Lenten Reflection: Waiting for God


But as for me, I will look to the Lord,
I will wait for the God of my salvation;
my God will hear me.

Do not rejoice over me, O my enemy;
when I fall, I shall rise;
when I sit in darkness,
the Lord will be a light to me.
I must bear the indignation of the Lord,
because I have sinned against him,
until he takes my side
and executes judgement for me.
He will bring me out to the light;
I shall see his vindication.  (Micah 7:7-9 NRSV).

The issue most of us have with waiting for God, is that we do not know what we are waiting for.  Waiting for God is not like putting coins into a vending machine and you may or may not get what you want.  Waiting for God means waiting not on what we want or even what we hope for.  Waiting for God is just what the words say.  To wait for God is to be prepared to negate our will and to look for God alone with a pure heart.  Most of us wait for God hoping that God will give us what we want.  If we get what we want we thank God for the time being until the next time we want something.  The cycle repeats itself.

Lent is about going beyond our typical cycles.  It is a time to deepen our relationship with God. It is a time of waiting with anticipation for the celebration of Holy Week and Easter.  The waiting time of fasting, prayer and alms-giving makes us yearn for a Holy Easter as St. Benedict wrote in Chapter 49 of The Rule.  In the mean time, we must wait for God.  As we wait for God not only in this Season, but also in our lives we are surrounded by our enemies from within.  Impatience.  A tendency towards poor charity towards our neighbor.  Looking for others to blame for our issues, while ignoring our responsibility to look after ourselves for the sake of others.  These and others I could mention seek to rejoice over us as they draw us away from God into our false-sense of self.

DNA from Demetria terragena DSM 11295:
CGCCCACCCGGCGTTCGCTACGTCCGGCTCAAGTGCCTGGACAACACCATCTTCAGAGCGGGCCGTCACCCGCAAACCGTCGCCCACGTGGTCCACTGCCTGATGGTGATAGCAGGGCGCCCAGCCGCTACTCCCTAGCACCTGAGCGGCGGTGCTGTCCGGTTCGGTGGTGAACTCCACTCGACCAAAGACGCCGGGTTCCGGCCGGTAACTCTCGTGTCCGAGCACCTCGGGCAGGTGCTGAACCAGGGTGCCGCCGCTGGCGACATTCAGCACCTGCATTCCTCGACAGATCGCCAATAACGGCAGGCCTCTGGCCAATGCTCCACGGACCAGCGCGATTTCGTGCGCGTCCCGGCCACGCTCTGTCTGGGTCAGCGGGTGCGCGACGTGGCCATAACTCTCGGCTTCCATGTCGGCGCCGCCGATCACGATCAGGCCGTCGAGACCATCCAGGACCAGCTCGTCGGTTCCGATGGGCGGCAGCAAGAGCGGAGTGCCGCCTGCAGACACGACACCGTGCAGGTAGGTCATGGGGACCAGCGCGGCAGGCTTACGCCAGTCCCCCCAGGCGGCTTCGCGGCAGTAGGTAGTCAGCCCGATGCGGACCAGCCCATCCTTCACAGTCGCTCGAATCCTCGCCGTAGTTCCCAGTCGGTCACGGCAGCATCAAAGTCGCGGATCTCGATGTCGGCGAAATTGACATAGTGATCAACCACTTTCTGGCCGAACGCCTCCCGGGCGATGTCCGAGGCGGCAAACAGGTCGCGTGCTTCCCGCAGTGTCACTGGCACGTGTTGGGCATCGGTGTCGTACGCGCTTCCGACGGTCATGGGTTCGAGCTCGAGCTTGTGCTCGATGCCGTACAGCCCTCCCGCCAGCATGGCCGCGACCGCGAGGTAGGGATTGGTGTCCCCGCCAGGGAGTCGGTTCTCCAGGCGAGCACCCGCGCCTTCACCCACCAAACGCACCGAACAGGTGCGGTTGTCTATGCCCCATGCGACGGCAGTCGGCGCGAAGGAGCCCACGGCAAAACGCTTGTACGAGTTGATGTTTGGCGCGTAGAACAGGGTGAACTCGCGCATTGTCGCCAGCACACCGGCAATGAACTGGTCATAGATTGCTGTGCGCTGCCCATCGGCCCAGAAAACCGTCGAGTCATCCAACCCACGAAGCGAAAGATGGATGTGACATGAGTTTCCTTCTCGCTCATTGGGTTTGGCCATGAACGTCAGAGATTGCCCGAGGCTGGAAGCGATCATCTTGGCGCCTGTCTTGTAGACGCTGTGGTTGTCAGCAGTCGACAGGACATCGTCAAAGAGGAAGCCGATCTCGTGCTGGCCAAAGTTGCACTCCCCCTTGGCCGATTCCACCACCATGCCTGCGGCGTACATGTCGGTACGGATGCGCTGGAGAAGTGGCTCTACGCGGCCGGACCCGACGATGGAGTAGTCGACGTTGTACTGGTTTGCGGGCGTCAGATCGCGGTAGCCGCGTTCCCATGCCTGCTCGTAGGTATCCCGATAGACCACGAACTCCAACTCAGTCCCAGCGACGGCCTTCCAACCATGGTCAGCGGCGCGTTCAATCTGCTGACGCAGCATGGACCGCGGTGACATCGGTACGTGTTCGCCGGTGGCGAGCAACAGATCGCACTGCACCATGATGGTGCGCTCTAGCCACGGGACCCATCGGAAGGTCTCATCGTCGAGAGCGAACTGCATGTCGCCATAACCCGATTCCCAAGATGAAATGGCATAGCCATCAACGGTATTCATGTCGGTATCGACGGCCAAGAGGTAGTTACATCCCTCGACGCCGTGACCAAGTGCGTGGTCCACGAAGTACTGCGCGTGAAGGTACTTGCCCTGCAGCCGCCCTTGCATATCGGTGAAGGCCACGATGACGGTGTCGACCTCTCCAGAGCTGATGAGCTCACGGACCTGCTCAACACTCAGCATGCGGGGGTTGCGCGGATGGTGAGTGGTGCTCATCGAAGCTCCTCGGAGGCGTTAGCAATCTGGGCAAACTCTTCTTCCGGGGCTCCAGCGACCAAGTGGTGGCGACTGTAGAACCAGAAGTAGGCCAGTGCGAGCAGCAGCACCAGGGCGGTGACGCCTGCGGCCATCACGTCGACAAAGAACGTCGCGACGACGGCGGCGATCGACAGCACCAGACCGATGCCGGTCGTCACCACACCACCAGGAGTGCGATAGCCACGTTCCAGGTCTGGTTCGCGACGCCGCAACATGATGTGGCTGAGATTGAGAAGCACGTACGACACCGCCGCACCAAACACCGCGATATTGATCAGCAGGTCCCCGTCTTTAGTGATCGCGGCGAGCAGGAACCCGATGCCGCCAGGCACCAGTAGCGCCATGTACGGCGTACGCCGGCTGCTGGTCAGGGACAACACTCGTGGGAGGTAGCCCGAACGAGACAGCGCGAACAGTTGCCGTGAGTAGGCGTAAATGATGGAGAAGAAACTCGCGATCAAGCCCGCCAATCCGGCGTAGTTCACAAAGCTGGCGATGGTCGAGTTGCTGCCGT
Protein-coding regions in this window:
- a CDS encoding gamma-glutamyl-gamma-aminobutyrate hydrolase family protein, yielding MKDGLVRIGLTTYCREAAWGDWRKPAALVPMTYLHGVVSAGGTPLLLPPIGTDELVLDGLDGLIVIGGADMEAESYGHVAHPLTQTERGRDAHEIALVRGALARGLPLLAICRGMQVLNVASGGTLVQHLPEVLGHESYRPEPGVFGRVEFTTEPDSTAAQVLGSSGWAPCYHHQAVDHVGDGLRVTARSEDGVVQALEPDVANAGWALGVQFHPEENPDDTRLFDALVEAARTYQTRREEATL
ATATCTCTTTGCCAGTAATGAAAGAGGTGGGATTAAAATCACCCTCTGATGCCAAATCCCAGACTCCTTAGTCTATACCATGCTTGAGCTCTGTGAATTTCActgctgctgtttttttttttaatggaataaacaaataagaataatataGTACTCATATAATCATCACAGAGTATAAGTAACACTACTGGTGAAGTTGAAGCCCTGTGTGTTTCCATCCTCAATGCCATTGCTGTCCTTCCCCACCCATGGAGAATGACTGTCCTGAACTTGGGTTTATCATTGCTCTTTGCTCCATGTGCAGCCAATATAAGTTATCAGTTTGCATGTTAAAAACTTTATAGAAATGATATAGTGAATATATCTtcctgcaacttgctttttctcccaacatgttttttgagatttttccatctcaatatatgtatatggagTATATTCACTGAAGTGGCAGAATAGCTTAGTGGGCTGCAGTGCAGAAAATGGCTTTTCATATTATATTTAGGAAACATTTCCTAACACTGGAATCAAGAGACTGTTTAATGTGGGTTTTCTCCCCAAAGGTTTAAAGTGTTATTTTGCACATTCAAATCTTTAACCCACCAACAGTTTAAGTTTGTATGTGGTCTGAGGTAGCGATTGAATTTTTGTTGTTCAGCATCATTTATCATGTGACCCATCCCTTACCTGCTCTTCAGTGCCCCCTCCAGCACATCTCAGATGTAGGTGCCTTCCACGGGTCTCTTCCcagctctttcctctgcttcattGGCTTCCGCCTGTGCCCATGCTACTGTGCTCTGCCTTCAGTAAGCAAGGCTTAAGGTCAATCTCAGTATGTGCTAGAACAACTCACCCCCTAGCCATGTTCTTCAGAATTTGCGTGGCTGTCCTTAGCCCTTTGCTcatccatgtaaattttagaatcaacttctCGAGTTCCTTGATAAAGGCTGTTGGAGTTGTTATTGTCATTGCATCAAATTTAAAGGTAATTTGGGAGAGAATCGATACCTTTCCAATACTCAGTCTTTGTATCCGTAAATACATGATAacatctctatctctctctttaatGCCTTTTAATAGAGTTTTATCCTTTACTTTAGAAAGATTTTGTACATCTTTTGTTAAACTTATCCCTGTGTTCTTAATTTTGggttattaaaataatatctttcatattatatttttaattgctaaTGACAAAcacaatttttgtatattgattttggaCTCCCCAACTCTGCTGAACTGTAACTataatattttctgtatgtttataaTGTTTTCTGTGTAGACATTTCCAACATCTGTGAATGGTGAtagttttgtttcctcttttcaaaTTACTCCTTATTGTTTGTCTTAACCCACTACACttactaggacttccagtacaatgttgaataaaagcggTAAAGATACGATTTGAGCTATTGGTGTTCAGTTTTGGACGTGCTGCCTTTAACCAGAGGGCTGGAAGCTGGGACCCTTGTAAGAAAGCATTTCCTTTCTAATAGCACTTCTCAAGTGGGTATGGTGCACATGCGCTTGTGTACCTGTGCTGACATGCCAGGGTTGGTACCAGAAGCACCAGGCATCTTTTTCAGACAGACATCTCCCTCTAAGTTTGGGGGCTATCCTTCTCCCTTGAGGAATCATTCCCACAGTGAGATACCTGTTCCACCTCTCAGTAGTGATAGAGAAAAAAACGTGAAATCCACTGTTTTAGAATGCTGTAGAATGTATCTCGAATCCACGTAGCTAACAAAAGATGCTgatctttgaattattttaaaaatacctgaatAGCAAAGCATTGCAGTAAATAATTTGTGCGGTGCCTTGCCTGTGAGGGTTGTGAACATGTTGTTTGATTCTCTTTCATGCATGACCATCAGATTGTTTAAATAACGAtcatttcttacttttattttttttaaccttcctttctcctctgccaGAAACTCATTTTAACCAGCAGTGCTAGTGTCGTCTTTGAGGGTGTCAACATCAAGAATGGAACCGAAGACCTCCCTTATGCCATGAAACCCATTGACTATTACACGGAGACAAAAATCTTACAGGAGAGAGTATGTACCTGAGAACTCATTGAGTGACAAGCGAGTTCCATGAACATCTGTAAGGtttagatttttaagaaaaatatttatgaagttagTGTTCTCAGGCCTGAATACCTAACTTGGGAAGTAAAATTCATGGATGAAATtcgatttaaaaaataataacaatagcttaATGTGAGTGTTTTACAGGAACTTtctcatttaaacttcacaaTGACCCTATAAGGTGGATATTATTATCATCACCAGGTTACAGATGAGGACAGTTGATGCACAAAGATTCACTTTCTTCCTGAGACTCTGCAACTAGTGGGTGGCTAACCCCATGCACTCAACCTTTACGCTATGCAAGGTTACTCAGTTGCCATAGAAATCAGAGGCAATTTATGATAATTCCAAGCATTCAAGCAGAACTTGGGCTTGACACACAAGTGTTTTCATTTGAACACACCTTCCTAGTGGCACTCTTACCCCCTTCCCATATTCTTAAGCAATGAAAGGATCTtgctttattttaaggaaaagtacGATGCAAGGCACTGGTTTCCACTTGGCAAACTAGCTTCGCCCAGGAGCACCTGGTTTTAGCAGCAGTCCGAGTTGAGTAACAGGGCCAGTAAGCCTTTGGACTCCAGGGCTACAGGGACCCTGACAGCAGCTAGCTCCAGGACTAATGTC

These words from Micah tell us to prefer to wait for God and to trust that “He will bring me out to the light; I will see his vindication.”  God’s light and vindication are not to be seen as revenge.  God’s way is mercy, forgiveness and grace through faith.

As we wait for God to come we eventually discover that God is already present.  While we were waiting for God to come as we thought God should, God shows up in new ways that save us from our certainty.  God comes to take us from our static and abstract understanding of how God works, to gently and lovingly escort us to a renewal of self in the Essence of God in union with our own essence.

As we wait for God, may we not close our eyes to how God is already present in the here and now.


Br. Anselm Philip King-Lowe, n/OSB

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